February 25, 2009
It seems that sometimes-dominant Cleveland Browns defensive tackle Shaun Rogers has a lot of dislike for new head coach Eric Mangini. So much dislike, in fact, that he's willing to give up six million dollars in order to avoid playing for the guy.
You know, I think when we get into the millions, we can officially call it hate. Shaun Rogers has six million dollars worth of hate for Eric Mangini. And why? Because Mangini's seen him twice now, and both times, has refused to do a stop-and-chat.
Rogers has grown so disenchanted with the situation in Cleveland that he has asked the Browns not to pick up the $6 million option-bonus payment due to him next month, a source close to the defensive tackle said. Rogers would rather be released after one season with the Browns, despite still being owed another $15 million in guaranteed money. [...]
Some of Rogers' feelings stem back to two offseason incidents in which he believes Mangini disrespected him. The first time, Mangini walked into the Browns' training room and failed to say hello to Rogers. The next time, at a public charity function in which both men were in the green room, neither said hello to the other, and Mangini later said he didn't know Rogers was there.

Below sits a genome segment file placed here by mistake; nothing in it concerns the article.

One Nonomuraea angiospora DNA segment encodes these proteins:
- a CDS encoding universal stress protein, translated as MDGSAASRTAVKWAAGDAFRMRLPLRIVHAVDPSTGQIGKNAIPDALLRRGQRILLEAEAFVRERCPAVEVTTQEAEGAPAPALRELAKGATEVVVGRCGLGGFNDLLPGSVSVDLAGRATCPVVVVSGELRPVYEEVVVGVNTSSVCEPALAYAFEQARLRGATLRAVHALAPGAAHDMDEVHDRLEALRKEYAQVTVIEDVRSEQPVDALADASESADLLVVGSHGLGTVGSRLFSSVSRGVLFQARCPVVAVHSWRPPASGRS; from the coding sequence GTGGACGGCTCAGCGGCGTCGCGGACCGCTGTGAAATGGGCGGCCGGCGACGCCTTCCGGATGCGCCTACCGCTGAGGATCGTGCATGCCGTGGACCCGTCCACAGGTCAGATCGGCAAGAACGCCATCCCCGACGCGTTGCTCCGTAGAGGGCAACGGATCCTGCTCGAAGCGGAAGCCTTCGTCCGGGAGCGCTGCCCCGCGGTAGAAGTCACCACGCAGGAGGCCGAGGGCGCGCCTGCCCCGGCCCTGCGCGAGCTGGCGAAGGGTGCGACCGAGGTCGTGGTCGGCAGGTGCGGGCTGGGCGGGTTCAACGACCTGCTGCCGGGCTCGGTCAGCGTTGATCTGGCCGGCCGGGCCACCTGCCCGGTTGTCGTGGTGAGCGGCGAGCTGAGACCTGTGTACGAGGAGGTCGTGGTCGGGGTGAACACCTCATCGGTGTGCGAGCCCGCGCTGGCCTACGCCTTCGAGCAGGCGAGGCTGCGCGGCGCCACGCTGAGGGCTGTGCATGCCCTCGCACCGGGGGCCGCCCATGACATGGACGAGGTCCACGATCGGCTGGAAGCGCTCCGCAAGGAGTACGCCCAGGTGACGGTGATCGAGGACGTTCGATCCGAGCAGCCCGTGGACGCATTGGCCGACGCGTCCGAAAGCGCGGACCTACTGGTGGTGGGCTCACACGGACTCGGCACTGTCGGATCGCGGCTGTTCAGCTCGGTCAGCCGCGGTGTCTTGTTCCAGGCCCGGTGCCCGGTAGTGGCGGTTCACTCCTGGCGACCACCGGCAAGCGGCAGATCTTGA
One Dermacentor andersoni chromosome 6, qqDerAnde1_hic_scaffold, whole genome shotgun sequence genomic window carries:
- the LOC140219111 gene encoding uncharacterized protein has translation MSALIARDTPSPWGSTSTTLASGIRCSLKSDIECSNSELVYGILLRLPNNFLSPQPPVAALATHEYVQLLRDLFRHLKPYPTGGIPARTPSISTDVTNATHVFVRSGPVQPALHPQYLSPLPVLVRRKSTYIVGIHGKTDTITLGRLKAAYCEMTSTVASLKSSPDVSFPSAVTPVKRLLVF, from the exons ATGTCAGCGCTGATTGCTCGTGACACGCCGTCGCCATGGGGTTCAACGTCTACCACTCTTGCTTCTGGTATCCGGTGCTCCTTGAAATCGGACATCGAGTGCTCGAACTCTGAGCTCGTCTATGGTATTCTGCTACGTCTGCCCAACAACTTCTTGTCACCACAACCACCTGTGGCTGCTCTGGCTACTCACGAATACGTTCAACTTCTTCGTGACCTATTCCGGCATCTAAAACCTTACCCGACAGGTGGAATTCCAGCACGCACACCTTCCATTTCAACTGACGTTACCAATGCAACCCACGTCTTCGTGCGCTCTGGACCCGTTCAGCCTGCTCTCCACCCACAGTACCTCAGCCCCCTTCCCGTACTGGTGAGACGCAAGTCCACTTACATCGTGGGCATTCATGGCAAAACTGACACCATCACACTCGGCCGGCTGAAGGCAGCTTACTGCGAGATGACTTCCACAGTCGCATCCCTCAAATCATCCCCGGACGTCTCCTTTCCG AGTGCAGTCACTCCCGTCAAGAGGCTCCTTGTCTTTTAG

Schefter also reports that Mangini thinks he can smooth things out once he talks to Rogers, but there are also people close to Rogers who insist that he won't change his mind. There are also those who believe that there are other reasons behind the big man's displeasure with the organization.
I would hope so, because being that angry over a guy missing two opportunities to talk to you seems slightly petty. If you owed me a $6 million bonus next month, I wouldn't care if you refused to acknowledge me even if I had you in the camel clutch. Ignore me all you want. Slap me in the face. Stab me a couple of times if the mood strikes you. I don't care. Just pay me.
It's a situation to keep an eye on. Not because I think there's any way that the Browns will release him, because they won't. He was too valuable to the team last year, and they'd take too big of a cap hit.
But it's been proven in the past that an unmotivated Shaun Rogers can be an extremely ineffective Shaun Rogers. If it turns into a high-animosity situation, and Rogers ends up playing unhappy the entire year, he could just turn into a giant lump in the middle of the field wearing number 92.
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